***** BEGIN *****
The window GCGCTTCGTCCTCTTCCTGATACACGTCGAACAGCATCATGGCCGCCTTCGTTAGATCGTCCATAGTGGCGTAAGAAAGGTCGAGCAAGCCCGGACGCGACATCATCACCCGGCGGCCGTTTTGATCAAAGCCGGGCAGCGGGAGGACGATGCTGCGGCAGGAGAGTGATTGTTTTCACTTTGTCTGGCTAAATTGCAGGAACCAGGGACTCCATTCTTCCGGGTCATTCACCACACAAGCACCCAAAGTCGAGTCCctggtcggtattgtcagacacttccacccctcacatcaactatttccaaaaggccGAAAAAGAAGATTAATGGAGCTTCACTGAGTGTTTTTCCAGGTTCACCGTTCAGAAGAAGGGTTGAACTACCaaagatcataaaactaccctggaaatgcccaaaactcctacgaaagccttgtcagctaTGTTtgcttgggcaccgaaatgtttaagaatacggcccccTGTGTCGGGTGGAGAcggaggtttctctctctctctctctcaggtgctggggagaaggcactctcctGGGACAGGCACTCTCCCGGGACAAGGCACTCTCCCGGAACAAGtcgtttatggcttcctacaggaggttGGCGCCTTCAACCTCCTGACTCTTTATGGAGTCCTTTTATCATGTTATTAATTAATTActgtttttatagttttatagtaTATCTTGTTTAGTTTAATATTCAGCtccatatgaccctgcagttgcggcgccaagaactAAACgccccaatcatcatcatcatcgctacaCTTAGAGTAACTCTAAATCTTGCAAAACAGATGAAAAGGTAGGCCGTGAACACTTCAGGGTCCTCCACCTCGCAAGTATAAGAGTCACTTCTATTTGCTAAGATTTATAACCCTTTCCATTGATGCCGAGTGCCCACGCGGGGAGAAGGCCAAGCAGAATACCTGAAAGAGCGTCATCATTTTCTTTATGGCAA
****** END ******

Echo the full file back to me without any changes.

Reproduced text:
The window GCGCTTCGTCCTCTTCCTGATACACGTCGAACAGCATCATGGCCGCCTTCGTTAGATCGTCCATAGTGGCGTAAGAAAGGTCGAGCAAGCCCGGACGCGACATCATCACCCGGCGGCCGTTTTGATCAAAGCCGGGCAGCGGGAGGACGATGCTGCGGCAGGAGAGTGATTGTTTTCACTTTGTCTGGCTAAATTGCAGGAACCAGGGACTCCATTCTTCCGGGTCATTCACCACACAAGCACCCAAAGTCGAGTCCctggtcggtattgtcagacacttccacccctcacatcaactatttccaaaaggccGAAAAAGAAGATTAATGGAGCTTCACTGAGTGTTTTTCCAGGTTCACCGTTCAGAAGAAGGGTTGAACTACCaaagatcataaaactaccctggaaatgcccaaaactcctacgaaagccttgtcagctaTGTTtgcttgggcaccgaaatgtttaagaatacggcccccTGTGTCGGGTGGAGAcggaggtttctctctctctctctctcaggtgctggggagaaggcactctcctGGGACAGGCACTCTCCCGGGACAAGGCACTCTCCCGGAACAAGtcgtttatggcttcctacaggaggttGGCGCCTTCAACCTCCTGACTCTTTATGGAGTCCTTTTATCATGTTATTAATTAATTActgtttttatagttttatagtaTATCTTGTTTAGTTTAATATTCAGCtccatatgaccctgcagttgcggcgccaagaactAAACgccccaatcatcatcatcatcgctacaCTTAGAGTAACTCTAAATCTTGCAAAACAGATGAAAAGGTAGGCCGTGAACACTTCAGGGTCCTCCACCTCGCAAGTATAAGAGTCACTTCTATTTGCTAAGATTTATAACCCTTTCCATTGATGCCGAGTGCCCACGCGGGGAGAAGGCCAAGCAGAATACCTGAAAGAGCGTCATCATTTTCTTTATGGCAA